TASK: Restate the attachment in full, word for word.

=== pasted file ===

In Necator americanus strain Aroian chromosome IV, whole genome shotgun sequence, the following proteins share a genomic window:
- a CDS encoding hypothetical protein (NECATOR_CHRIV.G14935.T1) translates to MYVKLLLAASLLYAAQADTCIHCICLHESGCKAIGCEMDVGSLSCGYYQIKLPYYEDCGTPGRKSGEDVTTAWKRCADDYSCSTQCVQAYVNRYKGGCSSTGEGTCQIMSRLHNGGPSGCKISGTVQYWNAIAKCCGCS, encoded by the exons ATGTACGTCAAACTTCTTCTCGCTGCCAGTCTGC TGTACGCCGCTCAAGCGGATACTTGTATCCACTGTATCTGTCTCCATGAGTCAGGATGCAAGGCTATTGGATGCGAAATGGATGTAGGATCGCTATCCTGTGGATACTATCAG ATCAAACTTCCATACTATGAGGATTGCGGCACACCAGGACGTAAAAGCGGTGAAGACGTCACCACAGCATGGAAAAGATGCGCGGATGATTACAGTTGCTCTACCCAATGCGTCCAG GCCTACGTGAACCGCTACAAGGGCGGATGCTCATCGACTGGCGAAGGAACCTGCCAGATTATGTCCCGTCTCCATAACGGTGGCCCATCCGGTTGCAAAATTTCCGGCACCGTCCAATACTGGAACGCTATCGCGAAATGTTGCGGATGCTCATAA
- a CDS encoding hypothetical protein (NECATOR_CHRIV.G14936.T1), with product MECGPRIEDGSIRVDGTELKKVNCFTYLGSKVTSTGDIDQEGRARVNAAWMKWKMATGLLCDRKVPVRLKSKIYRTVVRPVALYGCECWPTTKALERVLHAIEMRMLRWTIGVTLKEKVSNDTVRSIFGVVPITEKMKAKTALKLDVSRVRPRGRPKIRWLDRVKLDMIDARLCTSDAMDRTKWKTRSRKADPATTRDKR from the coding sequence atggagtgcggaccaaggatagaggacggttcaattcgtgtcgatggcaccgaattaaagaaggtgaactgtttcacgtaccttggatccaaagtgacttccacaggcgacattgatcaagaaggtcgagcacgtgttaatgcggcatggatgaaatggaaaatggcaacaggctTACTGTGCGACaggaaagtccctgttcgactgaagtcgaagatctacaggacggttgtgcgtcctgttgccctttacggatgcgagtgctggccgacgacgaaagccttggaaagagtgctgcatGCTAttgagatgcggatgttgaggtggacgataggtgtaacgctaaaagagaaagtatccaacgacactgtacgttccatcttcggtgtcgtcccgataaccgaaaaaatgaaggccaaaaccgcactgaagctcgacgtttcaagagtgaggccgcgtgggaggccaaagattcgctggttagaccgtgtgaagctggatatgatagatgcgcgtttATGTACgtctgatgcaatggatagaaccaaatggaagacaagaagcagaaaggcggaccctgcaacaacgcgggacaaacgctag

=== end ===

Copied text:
In Necator americanus strain Aroian chromosome IV, whole genome shotgun sequence, the following proteins share a genomic window:
- a CDS encoding hypothetical protein (NECATOR_CHRIV.G14935.T1) translates to MYVKLLLAASLLYAAQADTCIHCICLHESGCKAIGCEMDVGSLSCGYYQIKLPYYEDCGTPGRKSGEDVTTAWKRCADDYSCSTQCVQAYVNRYKGGCSSTGEGTCQIMSRLHNGGPSGCKISGTVQYWNAIAKCCGCS, encoded by the exons ATGTACGTCAAACTTCTTCTCGCTGCCAGTCTGC TGTACGCCGCTCAAGCGGATACTTGTATCCACTGTATCTGTCTCCATGAGTCAGGATGCAAGGCTATTGGATGCGAAATGGATGTAGGATCGCTATCCTGTGGATACTATCAG ATCAAACTTCCATACTATGAGGATTGCGGCACACCAGGACGTAAAAGCGGTGAAGACGTCACCACAGCATGGAAAAGATGCGCGGATGATTACAGTTGCTCTACCCAATGCGTCCAG GCCTACGTGAACCGCTACAAGGGCGGATGCTCATCGACTGGCGAAGGAACCTGCCAGATTATGTCCCGTCTCCATAACGGTGGCCCATCCGGTTGCAAAATTTCCGGCACCGTCCAATACTGGAACGCTATCGCGAAATGTTGCGGATGCTCATAA
- a CDS encoding hypothetical protein (NECATOR_CHRIV.G14936.T1), with product MECGPRIEDGSIRVDGTELKKVNCFTYLGSKVTSTGDIDQEGRARVNAAWMKWKMATGLLCDRKVPVRLKSKIYRTVVRPVALYGCECWPTTKALERVLHAIEMRMLRWTIGVTLKEKVSNDTVRSIFGVVPITEKMKAKTALKLDVSRVRPRGRPKIRWLDRVKLDMIDARLCTSDAMDRTKWKTRSRKADPATTRDKR from the coding sequence atggagtgcggaccaaggatagaggacggttcaattcgtgtcgatggcaccgaattaaagaaggtgaactgtttcacgtaccttggatccaaagtgacttccacaggcgacattgatcaagaaggtcgagcacgtgttaatgcggcatggatgaaatggaaaatggcaacaggctTACTGTGCGACaggaaagtccctgttcgactgaagtcgaagatctacaggacggttgtgcgtcctgttgccctttacggatgcgagtgctggccgacgacgaaagccttggaaagagtgctgcatGCTAttgagatgcggatgttgaggtggacgataggtgtaacgctaaaagagaaagtatccaacgacactgtacgttccatcttcggtgtcgtcccgataaccgaaaaaatgaaggccaaaaccgcactgaagctcgacgtttcaagagtgaggccgcgtgggaggccaaagattcgctggttagaccgtgtgaagctggatatgatagatgcgcgtttATGTACgtctgatgcaatggatagaaccaaatggaagacaagaagcagaaaggcggaccctgcaacaacgcgggacaaacgctag